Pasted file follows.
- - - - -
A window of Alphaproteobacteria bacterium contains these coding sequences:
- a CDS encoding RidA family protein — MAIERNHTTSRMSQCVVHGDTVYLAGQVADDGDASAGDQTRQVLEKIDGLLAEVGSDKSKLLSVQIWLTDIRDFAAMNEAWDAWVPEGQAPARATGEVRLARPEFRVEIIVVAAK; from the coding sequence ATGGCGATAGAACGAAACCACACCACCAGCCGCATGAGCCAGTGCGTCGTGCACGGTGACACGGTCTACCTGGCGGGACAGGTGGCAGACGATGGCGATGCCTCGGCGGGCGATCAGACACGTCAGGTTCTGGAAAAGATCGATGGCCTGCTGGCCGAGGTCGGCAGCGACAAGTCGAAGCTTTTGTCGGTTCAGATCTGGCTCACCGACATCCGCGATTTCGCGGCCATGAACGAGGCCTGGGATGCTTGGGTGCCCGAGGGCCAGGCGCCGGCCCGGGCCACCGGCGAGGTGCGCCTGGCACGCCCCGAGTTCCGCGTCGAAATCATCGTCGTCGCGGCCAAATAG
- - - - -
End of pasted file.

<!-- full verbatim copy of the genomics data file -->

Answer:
A window of Alphaproteobacteria bacterium contains these coding sequences:
- a CDS encoding RidA family protein — MAIERNHTTSRMSQCVVHGDTVYLAGQVADDGDASAGDQTRQVLEKIDGLLAEVGSDKSKLLSVQIWLTDIRDFAAMNEAWDAWVPEGQAPARATGEVRLARPEFRVEIIVVAAK; from the coding sequence ATGGCGATAGAACGAAACCACACCACCAGCCGCATGAGCCAGTGCGTCGTGCACGGTGACACGGTCTACCTGGCGGGACAGGTGGCAGACGATGGCGATGCCTCGGCGGGCGATCAGACACGTCAGGTTCTGGAAAAGATCGATGGCCTGCTGGCCGAGGTCGGCAGCGACAAGTCGAAGCTTTTGTCGGTTCAGATCTGGCTCACCGACATCCGCGATTTCGCGGCCATGAACGAGGCCTGGGATGCTTGGGTGCCCGAGGGCCAGGCGCCGGCCCGGGCCACCGGCGAGGTGCGCCTGGCACGCCCCGAGTTCCGCGTCGAAATCATCGTCGTCGCGGCCAAATAG